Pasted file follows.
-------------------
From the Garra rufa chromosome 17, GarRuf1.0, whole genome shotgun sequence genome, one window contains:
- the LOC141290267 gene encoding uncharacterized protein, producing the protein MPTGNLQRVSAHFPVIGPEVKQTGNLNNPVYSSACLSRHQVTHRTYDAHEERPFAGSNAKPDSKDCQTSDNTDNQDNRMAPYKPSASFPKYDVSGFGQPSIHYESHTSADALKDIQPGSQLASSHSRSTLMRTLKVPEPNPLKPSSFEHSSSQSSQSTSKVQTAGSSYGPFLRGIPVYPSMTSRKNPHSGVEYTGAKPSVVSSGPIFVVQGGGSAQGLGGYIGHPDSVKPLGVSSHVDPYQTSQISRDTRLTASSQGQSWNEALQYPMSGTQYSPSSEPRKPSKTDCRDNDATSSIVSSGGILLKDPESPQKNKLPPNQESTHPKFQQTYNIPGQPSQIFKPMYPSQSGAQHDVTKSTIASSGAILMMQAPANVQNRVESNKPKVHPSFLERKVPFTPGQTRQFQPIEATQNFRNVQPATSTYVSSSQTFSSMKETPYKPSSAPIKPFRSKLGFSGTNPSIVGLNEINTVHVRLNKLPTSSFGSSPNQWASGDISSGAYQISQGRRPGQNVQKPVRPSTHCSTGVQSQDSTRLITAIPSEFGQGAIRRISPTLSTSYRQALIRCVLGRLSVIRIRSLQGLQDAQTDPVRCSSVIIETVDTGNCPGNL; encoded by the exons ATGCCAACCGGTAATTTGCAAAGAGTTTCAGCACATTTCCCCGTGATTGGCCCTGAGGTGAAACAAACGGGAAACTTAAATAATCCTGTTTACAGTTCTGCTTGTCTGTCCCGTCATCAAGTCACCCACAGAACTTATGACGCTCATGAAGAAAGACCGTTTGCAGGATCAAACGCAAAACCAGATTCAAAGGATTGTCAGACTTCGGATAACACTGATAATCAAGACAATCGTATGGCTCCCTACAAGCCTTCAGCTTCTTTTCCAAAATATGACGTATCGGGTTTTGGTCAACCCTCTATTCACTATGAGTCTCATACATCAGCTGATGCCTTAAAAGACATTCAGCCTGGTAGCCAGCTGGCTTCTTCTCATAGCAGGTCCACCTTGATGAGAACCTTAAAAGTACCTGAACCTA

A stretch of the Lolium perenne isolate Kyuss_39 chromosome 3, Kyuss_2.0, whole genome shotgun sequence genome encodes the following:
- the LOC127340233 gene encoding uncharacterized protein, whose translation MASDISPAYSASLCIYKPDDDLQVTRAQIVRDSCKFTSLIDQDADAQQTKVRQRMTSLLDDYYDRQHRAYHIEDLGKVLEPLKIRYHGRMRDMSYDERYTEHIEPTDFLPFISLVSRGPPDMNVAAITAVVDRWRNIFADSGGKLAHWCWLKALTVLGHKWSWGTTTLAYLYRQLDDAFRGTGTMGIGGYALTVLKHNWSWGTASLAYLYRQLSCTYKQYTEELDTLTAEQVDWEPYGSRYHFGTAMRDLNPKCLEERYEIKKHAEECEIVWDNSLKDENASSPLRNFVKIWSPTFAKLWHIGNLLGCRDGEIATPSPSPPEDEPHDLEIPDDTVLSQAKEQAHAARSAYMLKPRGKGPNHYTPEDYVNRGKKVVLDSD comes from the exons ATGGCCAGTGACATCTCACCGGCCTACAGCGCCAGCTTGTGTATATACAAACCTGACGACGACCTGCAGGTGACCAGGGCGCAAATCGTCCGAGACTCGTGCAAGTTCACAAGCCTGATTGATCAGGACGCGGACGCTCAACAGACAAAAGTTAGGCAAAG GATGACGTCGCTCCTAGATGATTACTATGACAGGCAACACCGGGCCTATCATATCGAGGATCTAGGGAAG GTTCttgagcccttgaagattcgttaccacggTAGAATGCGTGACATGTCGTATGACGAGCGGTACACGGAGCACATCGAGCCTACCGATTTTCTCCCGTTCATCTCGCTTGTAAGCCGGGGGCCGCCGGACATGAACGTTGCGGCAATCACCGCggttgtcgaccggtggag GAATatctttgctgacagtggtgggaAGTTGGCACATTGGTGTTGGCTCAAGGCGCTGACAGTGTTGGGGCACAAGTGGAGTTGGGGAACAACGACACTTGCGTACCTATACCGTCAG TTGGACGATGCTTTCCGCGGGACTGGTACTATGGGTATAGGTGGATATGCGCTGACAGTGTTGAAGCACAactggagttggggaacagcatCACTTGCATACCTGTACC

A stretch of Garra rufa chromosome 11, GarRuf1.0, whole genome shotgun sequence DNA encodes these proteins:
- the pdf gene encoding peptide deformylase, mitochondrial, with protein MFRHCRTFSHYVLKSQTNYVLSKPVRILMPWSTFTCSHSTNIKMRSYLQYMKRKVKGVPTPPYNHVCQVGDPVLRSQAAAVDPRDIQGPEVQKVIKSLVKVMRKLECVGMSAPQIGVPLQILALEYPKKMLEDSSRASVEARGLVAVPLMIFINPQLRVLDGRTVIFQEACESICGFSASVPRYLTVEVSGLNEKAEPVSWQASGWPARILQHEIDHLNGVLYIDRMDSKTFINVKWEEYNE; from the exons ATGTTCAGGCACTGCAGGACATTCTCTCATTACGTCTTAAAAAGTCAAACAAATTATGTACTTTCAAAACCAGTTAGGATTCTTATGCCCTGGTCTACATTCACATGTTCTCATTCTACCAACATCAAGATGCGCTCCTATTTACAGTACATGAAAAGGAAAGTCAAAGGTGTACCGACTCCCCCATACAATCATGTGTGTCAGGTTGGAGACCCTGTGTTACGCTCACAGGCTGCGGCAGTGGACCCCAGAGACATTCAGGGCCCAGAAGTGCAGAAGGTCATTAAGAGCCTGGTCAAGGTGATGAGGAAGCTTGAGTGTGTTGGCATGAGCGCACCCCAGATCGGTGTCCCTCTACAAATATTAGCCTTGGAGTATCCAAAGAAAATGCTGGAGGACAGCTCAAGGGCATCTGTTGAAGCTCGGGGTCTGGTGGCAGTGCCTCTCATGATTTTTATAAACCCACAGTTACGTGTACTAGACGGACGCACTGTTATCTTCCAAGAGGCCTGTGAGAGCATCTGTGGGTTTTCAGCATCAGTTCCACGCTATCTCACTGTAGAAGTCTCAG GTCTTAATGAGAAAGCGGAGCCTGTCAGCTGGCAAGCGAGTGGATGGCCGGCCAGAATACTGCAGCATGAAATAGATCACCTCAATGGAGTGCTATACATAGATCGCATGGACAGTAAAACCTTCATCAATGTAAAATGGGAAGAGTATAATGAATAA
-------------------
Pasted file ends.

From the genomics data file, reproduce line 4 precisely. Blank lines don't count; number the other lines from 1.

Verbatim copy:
- the LOC127340233 gene encoding uncharacterized protein, whose translation MASDISPAYSASLCIYKPDDDLQVTRAQIVRDSCKFTSLIDQDADAQQTKVRQRMTSLLDDYYDRQHRAYHIEDLGKVLEPLKIRYHGRMRDMSYDERYTEHIEPTDFLPFISLVSRGPPDMNVAAITAVVDRWRNIFADSGGKLAHWCWLKALTVLGHKWSWGTTTLAYLYRQLDDAFRGTGTMGIGGYALTVLKHNWSWGTASLAYLYRQLSCTYKQYTEELDTLTAEQVDWEPYGSRYHFGTAMRDLNPKCLEERYEIKKHAEECEIVWDNSLKDENASSPLRNFVKIWSPTFAKLWHIGNLLGCRDGEIATPSPSPPEDEPHDLEIPDDTVLSQAKEQAHAARSAYMLKPRGKGPNHYTPEDYVNRGKKVVLDSD comes from the exons ATGGCCAGTGACATCTCACCGGCCTACAGCGCCAGCTTGTGTATATACAAACCTGACGACGACCTGCAGGTGACCAGGGCGCAAATCGTCCGAGACTCGTGCAAGTTCACAAGCCTGATTGATCAGGACGCGGACGCTCAACAGACAAAAGTTAGGCAAAG GATGACGTCGCTCCTAGATGATTACTATGACAGGCAACACCGGGCCTATCATATCGAGGATCTAGGGAAG GTTCttgagcccttgaagattcgttaccacggTAGAATGCGTGACATGTCGTATGACGAGCGGTACACGGAGCACATCGAGCCTACCGATTTTCTCCCGTTCATCTCGCTTGTAAGCCGGGGGCCGCCGGACATGAACGTTGCGGCAATCACCGCggttgtcgaccggtggag GAATatctttgctgacagtggtgggaAGTTGGCACATTGGTGTTGGCTCAAGGCGCTGACAGTGTTGGGGCACAAGTGGAGTTGGGGAACAACGACACTTGCGTACCTATACCGTCAG TTGGACGATGCTTTCCGCGGGACTGGTACTATGGGTATAGGTGGATATGCGCTGACAGTGTTGAAGCACAactggagttggggaacagcatCACTTGCATACCTGTACC